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Oct 20th

Diabetes: A consistent health concern in the African American community

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Diabetes has been a consistent and constant health concern for many African American families for numerous years.  Diabetes can have severe effects physiologically and physically on the body.  If diagnosed and treated properly diabetes is a health concern that can be managed.  On the other hand, if the disease is not handled in a timely manner, death may result.

According to Dr. Endear Curry of HealthPartners Clinics in Minnesota, “Diabetes is a big health concern in our [African American] community, right along with heart disease, and sexually transmitted diseases (STDs).”  She also added how alarmingly high the numbers are in comparison to other races and ethnicities”.

According to the American Diabetes Association, diabetes is a disease in which the body does not produce or properly use insulin, a hormone that is needed to convert sugar, starches and other foods to energy.  The cause of diabetes is not known, but factors such as the environment and genetics appear to play a significant role.  Diabetes is a disease that can occur in both children and adults.

In order for diabetes to be diagnosed, a test called the Fasting Plasma Glucose Test (FPG) or an Oral Glucose Tolerance Test (OGTT) will be performed by your health care provider.  The FPG is faster, easier and less expensive and thus the American Diabetes Association recommends it.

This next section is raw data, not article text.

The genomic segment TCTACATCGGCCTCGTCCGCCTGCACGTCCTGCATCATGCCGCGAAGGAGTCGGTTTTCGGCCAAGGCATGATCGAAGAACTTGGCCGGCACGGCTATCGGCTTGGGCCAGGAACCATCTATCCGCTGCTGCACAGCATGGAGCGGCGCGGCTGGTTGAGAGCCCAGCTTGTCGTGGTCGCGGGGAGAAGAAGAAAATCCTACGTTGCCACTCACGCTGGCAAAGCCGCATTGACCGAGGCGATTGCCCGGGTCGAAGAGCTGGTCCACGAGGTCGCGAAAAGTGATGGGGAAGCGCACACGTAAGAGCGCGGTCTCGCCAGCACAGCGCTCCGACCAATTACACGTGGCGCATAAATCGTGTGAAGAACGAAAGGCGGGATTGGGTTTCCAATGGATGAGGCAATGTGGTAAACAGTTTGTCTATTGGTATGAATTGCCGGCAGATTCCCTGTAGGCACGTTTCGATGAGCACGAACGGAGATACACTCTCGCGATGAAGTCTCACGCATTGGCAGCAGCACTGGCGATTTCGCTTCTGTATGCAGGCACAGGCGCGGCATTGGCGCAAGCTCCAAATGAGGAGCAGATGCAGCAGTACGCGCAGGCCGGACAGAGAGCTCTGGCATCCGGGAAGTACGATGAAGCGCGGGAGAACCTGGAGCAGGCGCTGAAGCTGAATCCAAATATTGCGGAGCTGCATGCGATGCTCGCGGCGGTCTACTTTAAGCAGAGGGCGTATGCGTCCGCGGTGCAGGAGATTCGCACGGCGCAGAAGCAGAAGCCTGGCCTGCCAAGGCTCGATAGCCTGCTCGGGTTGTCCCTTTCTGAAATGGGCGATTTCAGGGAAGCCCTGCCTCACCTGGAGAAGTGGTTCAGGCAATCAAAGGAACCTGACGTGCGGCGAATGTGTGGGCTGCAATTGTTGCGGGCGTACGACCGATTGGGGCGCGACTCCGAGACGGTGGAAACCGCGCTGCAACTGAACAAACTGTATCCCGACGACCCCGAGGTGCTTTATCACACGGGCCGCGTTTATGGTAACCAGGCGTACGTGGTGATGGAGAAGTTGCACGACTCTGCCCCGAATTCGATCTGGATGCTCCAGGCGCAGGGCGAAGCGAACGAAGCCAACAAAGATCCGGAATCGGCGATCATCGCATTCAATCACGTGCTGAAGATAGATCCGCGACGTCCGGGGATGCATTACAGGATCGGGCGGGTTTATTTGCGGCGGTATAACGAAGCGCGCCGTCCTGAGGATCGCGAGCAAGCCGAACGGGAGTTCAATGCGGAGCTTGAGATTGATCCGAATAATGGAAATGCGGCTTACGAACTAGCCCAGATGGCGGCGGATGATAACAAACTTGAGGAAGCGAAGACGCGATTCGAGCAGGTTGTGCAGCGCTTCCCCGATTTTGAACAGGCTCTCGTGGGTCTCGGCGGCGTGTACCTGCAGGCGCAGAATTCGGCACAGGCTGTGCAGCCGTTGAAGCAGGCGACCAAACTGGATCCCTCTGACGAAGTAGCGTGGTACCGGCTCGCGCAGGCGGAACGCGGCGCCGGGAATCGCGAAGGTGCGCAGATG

There are two types of diabetes, Type 1 and Type 2.  Type 1 diabetes is a condition that happens when the body fails to produce insulin.  The ADA estimates that 5%-10% of Americans who are diagnosed with diabetes have this form.  The second, Type 2 diabetes results from insulin resistance, a condition that causes the body to use insulin improperly.

Complications from Type 1 and Type 2 diabetes include heart disease, blindness, as well as kidney and nerve damage.

There are various types of treatments to manage diabetes. These include the use of diabetes monitoring devices, exercise and diet.  Curry suggests, “The most important things to do to monitor and prevent diabetes is diet and exercise”.

If you or someone you know is dealing with diabetes or may be at risk, please contact your health care provider immediately.

Brandi Phillips is a life skills therapist, personal trainer and professional dancer.  She is motivated to cultivate healthy children and sustain healthy adults.
 

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